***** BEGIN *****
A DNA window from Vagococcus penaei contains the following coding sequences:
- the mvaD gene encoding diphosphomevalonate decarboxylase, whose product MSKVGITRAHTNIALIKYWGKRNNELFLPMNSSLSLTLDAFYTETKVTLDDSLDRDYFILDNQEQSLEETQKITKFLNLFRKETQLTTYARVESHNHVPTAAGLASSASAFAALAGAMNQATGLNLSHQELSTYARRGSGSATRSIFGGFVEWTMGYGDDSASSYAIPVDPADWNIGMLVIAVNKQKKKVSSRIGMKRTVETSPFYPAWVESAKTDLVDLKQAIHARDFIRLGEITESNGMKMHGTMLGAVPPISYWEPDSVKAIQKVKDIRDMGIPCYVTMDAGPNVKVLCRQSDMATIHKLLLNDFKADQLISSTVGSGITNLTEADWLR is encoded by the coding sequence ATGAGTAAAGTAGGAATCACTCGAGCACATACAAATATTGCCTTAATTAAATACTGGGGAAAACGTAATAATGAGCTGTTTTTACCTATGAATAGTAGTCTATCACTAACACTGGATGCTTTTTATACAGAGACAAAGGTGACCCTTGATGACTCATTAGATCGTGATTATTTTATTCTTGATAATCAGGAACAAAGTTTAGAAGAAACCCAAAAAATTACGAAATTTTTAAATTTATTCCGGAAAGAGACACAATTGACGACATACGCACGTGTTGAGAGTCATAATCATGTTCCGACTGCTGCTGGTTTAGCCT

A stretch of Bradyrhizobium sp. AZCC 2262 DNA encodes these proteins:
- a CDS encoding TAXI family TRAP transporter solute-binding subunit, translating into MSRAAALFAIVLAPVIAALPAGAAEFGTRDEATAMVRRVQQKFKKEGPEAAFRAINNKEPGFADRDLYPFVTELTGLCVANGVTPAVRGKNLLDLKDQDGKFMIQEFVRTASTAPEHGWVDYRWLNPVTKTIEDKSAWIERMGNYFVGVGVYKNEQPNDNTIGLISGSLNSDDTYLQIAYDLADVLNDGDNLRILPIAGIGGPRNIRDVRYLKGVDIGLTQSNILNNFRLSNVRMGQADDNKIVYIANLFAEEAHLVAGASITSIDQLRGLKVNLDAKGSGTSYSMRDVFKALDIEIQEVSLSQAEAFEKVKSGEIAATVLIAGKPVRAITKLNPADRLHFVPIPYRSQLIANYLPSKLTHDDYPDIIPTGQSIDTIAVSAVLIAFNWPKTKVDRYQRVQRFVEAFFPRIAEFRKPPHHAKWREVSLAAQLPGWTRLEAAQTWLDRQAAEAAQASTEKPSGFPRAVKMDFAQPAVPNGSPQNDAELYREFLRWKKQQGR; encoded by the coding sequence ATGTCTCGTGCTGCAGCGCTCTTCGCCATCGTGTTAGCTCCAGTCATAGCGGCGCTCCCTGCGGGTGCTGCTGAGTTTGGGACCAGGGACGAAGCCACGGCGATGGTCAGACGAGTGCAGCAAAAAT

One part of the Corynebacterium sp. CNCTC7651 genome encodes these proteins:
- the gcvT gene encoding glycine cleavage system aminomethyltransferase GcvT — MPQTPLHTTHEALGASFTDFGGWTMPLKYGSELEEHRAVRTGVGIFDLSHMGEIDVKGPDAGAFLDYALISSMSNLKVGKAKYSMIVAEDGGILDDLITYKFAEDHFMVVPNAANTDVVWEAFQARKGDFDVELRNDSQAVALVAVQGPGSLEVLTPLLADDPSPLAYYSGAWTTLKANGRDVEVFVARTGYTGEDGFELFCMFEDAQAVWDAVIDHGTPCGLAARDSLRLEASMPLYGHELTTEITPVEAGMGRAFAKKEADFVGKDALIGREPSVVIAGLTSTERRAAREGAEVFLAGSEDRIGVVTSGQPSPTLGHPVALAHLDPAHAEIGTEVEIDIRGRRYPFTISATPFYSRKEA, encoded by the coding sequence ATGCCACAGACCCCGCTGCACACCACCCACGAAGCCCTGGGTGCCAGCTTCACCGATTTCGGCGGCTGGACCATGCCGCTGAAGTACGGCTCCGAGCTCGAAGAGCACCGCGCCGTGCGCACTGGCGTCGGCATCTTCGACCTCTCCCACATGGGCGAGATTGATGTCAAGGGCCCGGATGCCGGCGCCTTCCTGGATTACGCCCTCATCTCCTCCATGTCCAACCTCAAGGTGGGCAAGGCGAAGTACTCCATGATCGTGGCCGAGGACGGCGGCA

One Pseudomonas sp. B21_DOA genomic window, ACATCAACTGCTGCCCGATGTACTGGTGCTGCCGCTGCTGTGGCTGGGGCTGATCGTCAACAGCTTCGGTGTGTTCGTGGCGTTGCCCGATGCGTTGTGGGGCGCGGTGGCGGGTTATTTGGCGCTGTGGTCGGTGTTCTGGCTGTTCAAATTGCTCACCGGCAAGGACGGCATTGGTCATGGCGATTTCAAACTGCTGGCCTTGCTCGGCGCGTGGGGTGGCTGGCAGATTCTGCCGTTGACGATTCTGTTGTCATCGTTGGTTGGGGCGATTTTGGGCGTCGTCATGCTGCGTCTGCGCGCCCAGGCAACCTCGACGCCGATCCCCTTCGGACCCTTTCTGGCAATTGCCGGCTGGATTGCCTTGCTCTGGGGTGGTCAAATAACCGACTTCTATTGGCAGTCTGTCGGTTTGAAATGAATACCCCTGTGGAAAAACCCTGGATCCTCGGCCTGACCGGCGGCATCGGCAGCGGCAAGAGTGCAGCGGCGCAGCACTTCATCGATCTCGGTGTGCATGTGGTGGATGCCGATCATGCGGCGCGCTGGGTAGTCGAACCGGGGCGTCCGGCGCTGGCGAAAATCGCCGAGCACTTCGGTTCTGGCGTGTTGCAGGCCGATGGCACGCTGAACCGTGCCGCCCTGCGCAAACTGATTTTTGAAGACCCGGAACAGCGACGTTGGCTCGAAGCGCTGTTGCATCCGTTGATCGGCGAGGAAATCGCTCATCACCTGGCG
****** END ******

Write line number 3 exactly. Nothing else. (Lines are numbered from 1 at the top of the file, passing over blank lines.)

A stretch of Bradyrhizobium sp. AZCC 2262 DNA encodes these proteins: